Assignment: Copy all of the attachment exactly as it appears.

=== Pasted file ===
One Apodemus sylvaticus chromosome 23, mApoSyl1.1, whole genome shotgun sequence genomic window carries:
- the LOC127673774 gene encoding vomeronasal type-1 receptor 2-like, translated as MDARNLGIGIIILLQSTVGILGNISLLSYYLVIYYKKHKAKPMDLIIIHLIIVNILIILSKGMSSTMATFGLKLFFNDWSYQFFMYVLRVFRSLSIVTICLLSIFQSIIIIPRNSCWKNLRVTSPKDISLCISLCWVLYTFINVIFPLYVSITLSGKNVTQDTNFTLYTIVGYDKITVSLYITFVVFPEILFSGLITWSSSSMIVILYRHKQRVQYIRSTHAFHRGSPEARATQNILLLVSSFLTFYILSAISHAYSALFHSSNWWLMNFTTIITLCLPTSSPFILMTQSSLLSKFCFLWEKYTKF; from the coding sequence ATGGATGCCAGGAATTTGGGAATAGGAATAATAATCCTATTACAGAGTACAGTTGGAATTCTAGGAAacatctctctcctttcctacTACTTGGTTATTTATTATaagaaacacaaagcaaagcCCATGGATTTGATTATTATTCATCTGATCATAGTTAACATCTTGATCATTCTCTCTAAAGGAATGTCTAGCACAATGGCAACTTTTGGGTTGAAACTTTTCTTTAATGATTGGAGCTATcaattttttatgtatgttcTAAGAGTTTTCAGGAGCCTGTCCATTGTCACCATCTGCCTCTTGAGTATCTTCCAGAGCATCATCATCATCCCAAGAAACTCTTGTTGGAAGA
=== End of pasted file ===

One Apodemus sylvaticus chromosome 23, mApoSyl1.1, whole genome shotgun sequence genomic window carries:
- the LOC127673774 gene encoding vomeronasal type-1 receptor 2-like, translated as MDARNLGIGIIILLQSTVGILGNISLLSYYLVIYYKKHKAKPMDLIIIHLIIVNILIILSKGMSSTMATFGLKLFFNDWSYQFFMYVLRVFRSLSIVTICLLSIFQSIIIIPRNSCWKNLRVTSPKDISLCISLCWVLYTFINVIFPLYVSITLSGKNVTQDTNFTLYTIVGYDKITVSLYITFVVFPEILFSGLITWSSSSMIVILYRHKQRVQYIRSTHAFHRGSPEARATQNILLLVSSFLTFYILSAISHAYSALFHSSNWWLMNFTTIITLCLPTSSPFILMTQSSLLSKFCFLWEKYTKF; from the coding sequence ATGGATGCCAGGAATTTGGGAATAGGAATAATAATCCTATTACAGAGTACAGTTGGAATTCTAGGAAacatctctctcctttcctacTACTTGGTTATTTATTATaagaaacacaaagcaaagcCCATGGATTTGATTATTATTCATCTGATCATAGTTAACATCTTGATCATTCTCTCTAAAGGAATGTCTAGCACAATGGCAACTTTTGGGTTGAAACTTTTCTTTAATGATTGGAGCTATcaattttttatgtatgttcTAAGAGTTTTCAGGAGCCTGTCCATTGTCACCATCTGCCTCTTGAGTATCTTCCAGAGCATCATCATCATCCCAAGAAACTCTTGTTGGAAGA